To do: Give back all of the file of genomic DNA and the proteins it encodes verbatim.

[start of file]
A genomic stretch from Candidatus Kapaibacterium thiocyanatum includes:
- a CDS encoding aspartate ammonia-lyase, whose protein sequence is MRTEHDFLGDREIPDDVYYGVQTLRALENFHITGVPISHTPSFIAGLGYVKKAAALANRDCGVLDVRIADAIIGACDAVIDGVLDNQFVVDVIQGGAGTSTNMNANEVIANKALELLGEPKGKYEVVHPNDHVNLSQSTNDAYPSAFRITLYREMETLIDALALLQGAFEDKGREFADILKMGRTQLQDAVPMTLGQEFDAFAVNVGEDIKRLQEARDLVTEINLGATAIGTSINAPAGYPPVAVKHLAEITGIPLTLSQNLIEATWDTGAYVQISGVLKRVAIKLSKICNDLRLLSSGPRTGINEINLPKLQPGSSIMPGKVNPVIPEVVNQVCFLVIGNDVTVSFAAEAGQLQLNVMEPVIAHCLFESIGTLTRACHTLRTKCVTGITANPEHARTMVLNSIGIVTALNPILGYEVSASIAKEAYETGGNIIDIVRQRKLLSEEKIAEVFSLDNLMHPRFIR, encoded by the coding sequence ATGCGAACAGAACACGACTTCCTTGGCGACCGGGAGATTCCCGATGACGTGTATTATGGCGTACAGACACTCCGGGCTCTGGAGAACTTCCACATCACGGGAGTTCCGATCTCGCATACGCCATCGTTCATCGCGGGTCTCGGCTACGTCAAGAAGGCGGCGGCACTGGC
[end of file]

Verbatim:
A genomic stretch from Candidatus Kapaibacterium thiocyanatum includes:
- a CDS encoding aspartate ammonia-lyase, whose protein sequence is MRTEHDFLGDREIPDDVYYGVQTLRALENFHITGVPISHTPSFIAGLGYVKKAAALANRDCGVLDVRIADAIIGACDAVIDGVLDNQFVVDVIQGGAGTSTNMNANEVIANKALELLGEPKGKYEVVHPNDHVNLSQSTNDAYPSAFRITLYREMETLIDALALLQGAFEDKGREFADILKMGRTQLQDAVPMTLGQEFDAFAVNVGEDIKRLQEARDLVTEINLGATAIGTSINAPAGYPPVAVKHLAEITGIPLTLSQNLIEATWDTGAYVQISGVLKRVAIKLSKICNDLRLLSSGPRTGINEINLPKLQPGSSIMPGKVNPVIPEVVNQVCFLVIGNDVTVSFAAEAGQLQLNVMEPVIAHCLFESIGTLTRACHTLRTKCVTGITANPEHARTMVLNSIGIVTALNPILGYEVSASIAKEAYETGGNIIDIVRQRKLLSEEKIAEVFSLDNLMHPRFIR, encoded by the coding sequence ATGCGAACAGAACACGACTTCCTTGGCGACCGGGAGATTCCCGATGACGTGTATTATGGCGTACAGACACTCCGGGCTCTGGAGAACTTCCACATCACGGGAGTTCCGATCTCGCATACGCCATCGTTCATCGCGGGTCTCGGCTACGTCAAGAAGGCGGCGGCACTGGC